Cowan’s Spring Western and Historic Americana Auction was live and on-line

CINCINNATI – Wes Cowan’s Spring Western and Historic Americana auction offered a fascinating selection of Native American, early republic, antebellum, Civil War, and Western memorabilia at his auction house in Cincinnati on June 5, and online on June 6.

Among antebellum artifacts, categorized as Slavery and the African American experience, was one of the highlights of the auction: an archive of 75 documents that belonged to Amos Riley, the master of the renowned fugitive slave, Josiah Henson, who was one of the models for the character of Uncle Tom in Harriet Beecher’s novel, Uncle Tom’s Cabin. The archive sold for $11,500 with buyer’s premium somewhat below its estimated maximum value of $15,000.

Henson, who was Riley’s trusted slave, had frequent opportunities to escape, but he felt it violated the trust placed in him by his master. After a time, he entered into an arrangement whereby he would purchase his freedom and a price was agreed upon. When it appeared that his master was reneging on the agreement, Henson arranged for his family’s escape in 1830. He was 41 at the time. He later claimed to have been the model for Harriet Beecher Stowe’s Uncle Tom and that he met her before the publication of her book. But Stowe said that he was only one of several models.

Henson published the first version of his noted autobiography in 1849. The archive included not only a facsimile copy of that edition but also three other volumes of the Henson narrative. Among those were a first edition of Henson’s updated 1879 version of his narrative with a preface by Harriet Beecher Stowe, and introductory notes by Wendell Phillips and John Greenleaf Whittier.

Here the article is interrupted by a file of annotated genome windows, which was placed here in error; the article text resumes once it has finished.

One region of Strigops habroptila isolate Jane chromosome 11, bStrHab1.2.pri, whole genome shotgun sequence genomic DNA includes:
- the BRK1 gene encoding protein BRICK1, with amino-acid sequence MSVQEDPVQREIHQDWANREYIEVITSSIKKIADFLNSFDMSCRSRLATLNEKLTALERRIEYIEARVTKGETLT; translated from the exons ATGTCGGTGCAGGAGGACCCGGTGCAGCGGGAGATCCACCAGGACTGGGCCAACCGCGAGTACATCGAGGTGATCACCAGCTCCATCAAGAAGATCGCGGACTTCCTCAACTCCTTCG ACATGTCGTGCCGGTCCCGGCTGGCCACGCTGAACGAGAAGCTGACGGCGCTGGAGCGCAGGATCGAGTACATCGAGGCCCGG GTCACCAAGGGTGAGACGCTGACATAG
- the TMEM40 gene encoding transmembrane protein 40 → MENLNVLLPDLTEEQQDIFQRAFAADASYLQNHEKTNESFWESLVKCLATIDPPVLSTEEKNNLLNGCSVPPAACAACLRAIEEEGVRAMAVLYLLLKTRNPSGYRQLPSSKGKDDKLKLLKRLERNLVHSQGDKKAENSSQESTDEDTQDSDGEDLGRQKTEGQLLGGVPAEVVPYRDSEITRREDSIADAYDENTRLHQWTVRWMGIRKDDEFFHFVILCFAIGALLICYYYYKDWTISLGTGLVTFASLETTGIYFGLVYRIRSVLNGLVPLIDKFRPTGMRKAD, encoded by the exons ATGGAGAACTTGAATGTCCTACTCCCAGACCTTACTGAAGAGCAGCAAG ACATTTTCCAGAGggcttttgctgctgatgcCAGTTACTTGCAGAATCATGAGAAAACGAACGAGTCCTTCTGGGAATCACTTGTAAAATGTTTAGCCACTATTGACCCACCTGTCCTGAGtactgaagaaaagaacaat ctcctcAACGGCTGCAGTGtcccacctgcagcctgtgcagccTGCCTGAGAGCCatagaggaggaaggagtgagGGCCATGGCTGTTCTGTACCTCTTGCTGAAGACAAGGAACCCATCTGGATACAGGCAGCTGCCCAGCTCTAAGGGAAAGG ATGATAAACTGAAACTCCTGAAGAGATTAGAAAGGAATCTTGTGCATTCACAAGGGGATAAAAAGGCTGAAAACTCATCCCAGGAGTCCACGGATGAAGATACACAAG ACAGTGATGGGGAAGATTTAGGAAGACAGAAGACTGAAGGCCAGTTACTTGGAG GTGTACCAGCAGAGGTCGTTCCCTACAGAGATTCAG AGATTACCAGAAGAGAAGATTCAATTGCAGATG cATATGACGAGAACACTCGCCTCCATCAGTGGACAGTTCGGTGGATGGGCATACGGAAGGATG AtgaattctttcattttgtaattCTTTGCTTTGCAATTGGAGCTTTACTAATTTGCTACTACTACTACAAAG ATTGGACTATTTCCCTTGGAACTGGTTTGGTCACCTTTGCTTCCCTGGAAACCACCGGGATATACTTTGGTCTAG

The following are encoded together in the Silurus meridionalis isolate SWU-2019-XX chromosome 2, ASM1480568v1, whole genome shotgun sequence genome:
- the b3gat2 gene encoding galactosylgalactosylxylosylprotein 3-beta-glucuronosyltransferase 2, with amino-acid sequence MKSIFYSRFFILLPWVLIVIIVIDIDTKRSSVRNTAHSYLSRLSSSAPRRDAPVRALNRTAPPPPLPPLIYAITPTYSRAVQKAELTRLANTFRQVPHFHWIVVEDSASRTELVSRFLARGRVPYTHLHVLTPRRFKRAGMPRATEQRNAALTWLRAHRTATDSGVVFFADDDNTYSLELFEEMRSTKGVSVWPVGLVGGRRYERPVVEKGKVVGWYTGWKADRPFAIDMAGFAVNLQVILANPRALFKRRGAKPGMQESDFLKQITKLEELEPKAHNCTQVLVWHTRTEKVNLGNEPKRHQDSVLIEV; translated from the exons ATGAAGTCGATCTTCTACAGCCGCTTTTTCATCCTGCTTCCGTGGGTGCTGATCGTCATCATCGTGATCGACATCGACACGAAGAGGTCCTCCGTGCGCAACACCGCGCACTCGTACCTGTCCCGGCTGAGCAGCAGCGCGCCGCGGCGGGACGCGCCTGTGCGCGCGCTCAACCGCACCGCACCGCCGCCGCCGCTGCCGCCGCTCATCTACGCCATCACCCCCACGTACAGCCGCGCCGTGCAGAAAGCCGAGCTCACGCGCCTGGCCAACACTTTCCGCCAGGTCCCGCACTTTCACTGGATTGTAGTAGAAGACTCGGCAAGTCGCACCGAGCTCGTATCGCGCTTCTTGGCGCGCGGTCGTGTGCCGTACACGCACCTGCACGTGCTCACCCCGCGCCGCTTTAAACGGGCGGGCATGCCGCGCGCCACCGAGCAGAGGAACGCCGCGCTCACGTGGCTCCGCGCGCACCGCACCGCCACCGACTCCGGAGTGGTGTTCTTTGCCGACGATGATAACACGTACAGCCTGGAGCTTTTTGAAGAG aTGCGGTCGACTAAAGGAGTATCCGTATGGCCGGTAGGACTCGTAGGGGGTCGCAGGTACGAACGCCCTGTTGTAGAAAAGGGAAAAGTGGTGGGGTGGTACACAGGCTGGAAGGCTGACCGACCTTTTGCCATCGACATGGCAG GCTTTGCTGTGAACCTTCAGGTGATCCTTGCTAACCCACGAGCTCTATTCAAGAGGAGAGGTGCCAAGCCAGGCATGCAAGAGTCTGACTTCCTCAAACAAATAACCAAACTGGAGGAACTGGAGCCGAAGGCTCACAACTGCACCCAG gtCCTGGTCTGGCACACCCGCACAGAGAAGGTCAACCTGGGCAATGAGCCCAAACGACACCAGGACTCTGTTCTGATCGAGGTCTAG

Perhaps the most valuable piece of ephemera in the Riley archive was a handwritten pass that Riley supplied Henson dated August 23, 1827.

A separate but related item that brought a good price was an 1853 runaway slave reward broadside from Maryland that went for $4,025 with buyer’s premium, well above its maximum estimated value of $3,000.

Also, in the Slavery and African American experience, was a rare daguerreotype of Radical Republican congressman and Underground Railroad conductor, Thaddeus Stevens that sold for $4,600 with buyer’s premium, at the lower end of its estimated $4,000 to $6,000 value. The portrait included the inscription “Thaddeus Stevens” on the back, and was housed in a floral embossed case. Stevens was a seven-term congressman from Lancaster, Pennsylvania, who defended fugitive slaves and abolitionists in cases involving the Fugitive Slave Law. He also was one of the leading members in Congress in the fight for the passage of the 14th and 15th amendments, though the latter did not come until 1870, two years after his death in 1868.

Three rare, wooden plantation horns from Kentucky, however, went unsold.

Another highlight of the auction was a rare copy of Henry S. Tanner’s New American Atlas published in 1825, a revised edition of the 1823 volume, that sold for $42,255 with buyer’s premium that compared favorably with the maximum estimated value of $40,000. The volume included 22 hand-colored multi-page maps of North and South America, the American states up to that time, and maps of Europe, Asia, and Africa.

A number of Civil War archives that included letters, diaries, and military records were offered. Most significant were the Civil War letters and papers of Lazarus R. Harding and the Civil War memoirs of Thomas Livermore, author of the Civil War reference book, Numbers and Losses in the Civil War in America, 1861-1865. The Harding archive that comprised 94 letters with content covering camp life, marches, battles, and the pursuit of the army of General Robert E. Lee after Gettysburg sold for $6,900 comfortably within the estimated value of between $6,000 and $7,500. However, the Livermore memoirs, which comprised two volumes totaling nearly 500 pages and which provided vivid descriptions of the battles at the Peninsula, Antietam, Gettysburg, Petersburg, and Mine Run, was still unsold at the close of the auction.

One of the most touted items prior to the auction was an orotone of Buffalo Bill Cody, but the item was withdrawn because of doubts about its authenticity. However, there were more than 20 lots related to Buffalo Bill and his Wild West Show that were offered. Bringing the highest price was a coin silver pocket watch that sold for $12,075 with buyer’s premium – far above the maximum estimated value of $5,000. The watch was engraved with the handwritten name of Buffalo Bill on the front cover, and an applied silver image of a buffalo standing atop a globe showing the western hemisphere on the back cover.